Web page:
NOEL PEARSON: Well, it's very clear from the court's judgment that those rights that are granted under legislation are the rights that the pastoralists are entitled to enjoy. They need to have reference to their rights, set out in the Land Act of Queensland, in order to determine what rights they can exercise. And if those rights are inconsistent with the exercise of native title rights, well then those rights will prevail over Aboriginal rights. Now, it seems to me that the kind of clarity that a lot of the spokespeople for the rural industry and the mining industry are putting forward today, the kind of clarity they're seeking, is a total annihilation of any Aboriginal right. That is the scenario that will please them, that is the scenario that will provide absolute clarity for them. Well, we can't return to terra nullius; we can't accede to simple propositions about Aboriginal people totally losing their position so that pastoralists can have absolute clarity of their position.

BARRIE CASSIDY: And just on that point, Donald McGauchie, there's one property up there on the Cape, held by one white family that covers 3,000 square kilometres. Now, in a situation like that in those circumstances, surely it's reasonable to give Aborigines some access to that land, when we're talking about things like hunting, camping and fishing?

DONALD MCGAUCHIE: Well, those rights have existed for a long time in a lot of places, and in many cases, such as the Northern Territory, Western Australia and South Australia, they exist by virtue of statutory rights which have been given, and equally in other places they've existed by agreement between people. No one's got a problem with that, but the difficulty we're going to have with this issue is, the only real winners out of this will be the legal profession, and we are just going to see so much of the boundary between native title rights and pastoralists' rights are going to be determined by litigation, on a case-by-case basis. I mean, if you read the judgments, overwhelmingly that's the argument put by their Honours, that this issue has to be dealt with on a case-by-case basis, and of course if you just imagine ....

BARRIE CASSIDY: Well, there are 450 outstanding cases, so clearly that's not practical.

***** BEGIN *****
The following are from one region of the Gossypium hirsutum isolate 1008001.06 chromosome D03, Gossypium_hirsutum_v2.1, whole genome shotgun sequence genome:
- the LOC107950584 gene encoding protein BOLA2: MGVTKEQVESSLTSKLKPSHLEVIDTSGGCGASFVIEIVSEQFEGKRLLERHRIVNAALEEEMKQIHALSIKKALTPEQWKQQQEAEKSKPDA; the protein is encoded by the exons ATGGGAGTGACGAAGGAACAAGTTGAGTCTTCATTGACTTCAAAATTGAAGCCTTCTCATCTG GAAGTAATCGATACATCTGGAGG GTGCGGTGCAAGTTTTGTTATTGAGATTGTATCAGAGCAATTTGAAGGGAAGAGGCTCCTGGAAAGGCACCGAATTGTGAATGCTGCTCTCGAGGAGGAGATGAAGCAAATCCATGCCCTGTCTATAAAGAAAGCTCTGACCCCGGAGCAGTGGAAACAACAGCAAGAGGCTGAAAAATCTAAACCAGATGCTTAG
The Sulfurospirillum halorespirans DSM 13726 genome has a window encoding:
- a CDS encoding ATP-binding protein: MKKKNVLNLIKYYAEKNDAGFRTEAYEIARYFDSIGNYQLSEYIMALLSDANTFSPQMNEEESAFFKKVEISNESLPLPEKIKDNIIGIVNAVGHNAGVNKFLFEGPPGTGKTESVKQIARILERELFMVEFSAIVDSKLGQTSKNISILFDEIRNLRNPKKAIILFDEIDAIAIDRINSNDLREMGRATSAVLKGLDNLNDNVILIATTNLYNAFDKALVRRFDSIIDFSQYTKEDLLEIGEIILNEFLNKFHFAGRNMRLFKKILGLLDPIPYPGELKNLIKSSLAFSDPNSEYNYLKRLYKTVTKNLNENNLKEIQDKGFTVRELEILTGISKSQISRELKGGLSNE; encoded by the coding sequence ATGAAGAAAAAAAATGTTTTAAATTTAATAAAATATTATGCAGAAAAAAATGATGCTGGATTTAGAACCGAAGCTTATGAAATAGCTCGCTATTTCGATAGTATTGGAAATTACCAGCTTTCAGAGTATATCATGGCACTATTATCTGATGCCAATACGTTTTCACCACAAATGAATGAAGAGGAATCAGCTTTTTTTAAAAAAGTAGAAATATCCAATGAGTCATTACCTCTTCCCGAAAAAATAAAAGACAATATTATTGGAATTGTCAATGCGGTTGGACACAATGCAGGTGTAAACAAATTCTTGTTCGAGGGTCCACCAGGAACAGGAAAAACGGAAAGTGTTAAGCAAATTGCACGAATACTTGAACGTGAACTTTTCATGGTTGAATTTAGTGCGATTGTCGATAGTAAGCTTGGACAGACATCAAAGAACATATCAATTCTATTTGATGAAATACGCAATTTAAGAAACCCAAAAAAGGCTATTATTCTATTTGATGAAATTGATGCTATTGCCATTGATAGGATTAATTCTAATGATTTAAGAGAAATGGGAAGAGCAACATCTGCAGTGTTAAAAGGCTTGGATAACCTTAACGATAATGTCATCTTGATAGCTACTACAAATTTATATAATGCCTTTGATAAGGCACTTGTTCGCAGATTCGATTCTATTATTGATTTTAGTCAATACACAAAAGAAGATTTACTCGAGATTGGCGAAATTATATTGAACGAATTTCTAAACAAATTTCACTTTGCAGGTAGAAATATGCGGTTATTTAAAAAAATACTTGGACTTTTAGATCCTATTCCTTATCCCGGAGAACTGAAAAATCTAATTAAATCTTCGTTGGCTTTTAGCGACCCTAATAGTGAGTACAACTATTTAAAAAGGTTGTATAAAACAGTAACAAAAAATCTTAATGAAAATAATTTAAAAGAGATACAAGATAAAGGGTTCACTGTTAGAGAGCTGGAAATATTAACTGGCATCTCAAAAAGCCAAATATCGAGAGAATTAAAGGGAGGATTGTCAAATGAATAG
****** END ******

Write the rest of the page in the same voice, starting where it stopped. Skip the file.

DONALD MCGAUCHIE: Well, in one claim alone, we have 3,500 land holders. Now, each one of those is going to have to be hammered out one-by-one. That's why I'm saying this is going to take 10 to 20 years of argument and litigation. That's the problem.

BARRIE CASSIDY: But given that that is the problem then, surely that is an argument as Justice French has suggested today, the need for people like you and the Aborigines to get together and try and find ways to co-exist.

DONALD MCGAUCHIE: Well, certainly. There's no doubt about that, and of course we're more than happy to do that. I think that's something that we will do and have been doing, and will be quite happy to do. But the problem we have is that in many cases the Aboriginal people themselves can't determine who are the claimants. I mean, we've got plenty of cases where there are multiple claimants to the same piece of land, and in that situation .. just let me come back, because in that situation, Barrie, what we're going to have is those issues being sorted out in the courts before the issue of the pastoral leases. And, in the meantime, somebody who's got to decide whether to sell cattle or whether to buy cattle, whether to invest their money or how to borrow money to keep their pastoral operations going, are going to have an enormously difficult time doing that with this level of uncertainty.

BARRIE CASSIDY: Noel Pearson, do you suspect that's an argument the Federal Government will accept and that they'll legislate to overrule what occurred today?

NOEL PEARSON: Barrie, whilst this case was pending before the court, the cattlemen of Cape York Peninsula didn't waste time, they sat down with the Aboriginal traditional owners, they sat down with the Cape York Land Council and they negotiated the practical arrangements for co-existence of interests on pastoral leases in Cape York, and came up with an agreement. They reached that agreement in February this year, and that agreement provides the framework to work out, in a practical way, the meaning of traditional recognition inside those pastoral leases: things like fire management, non-interference with the business, gates, fences, camping, access for traditional owners - all of these issues are contemplated to be settled through talks and through the establishment of a code of conduct, so that these rights can be managed in a practical way, so as not to cause interference to pastoralists.

BARRIE CASSIDY: But back to the original question: What do you think the Federal Government will do?

NOEL PEARSON: Well, in my view, the Federal Government ought to look at the way in which these very leases that are the subject of this High Court decision have been dealt with in a conciliatory way through negotiation. I believe that no solution lies in the Federal Government trying to step in and legislate to take rights away from traditional owners and try to provide clarity for pastoralists by denying Aboriginal people their rights.

BARRIE CASSIDY: Okay, very quickly, Donald McGauchie, what do you think the Government will do?

DONALD MCGAUCHIE: Well, we've obviously got to talk to them and we would hope that they will move to clarify the position as much as possible, as quickly as possible, by legislation.

BARRIE CASSIDY: All right. Well, we're out of time, but thanks for your time, Donald McGauchie here, and Noel Pearson in our Cairns studio. Thank you very much.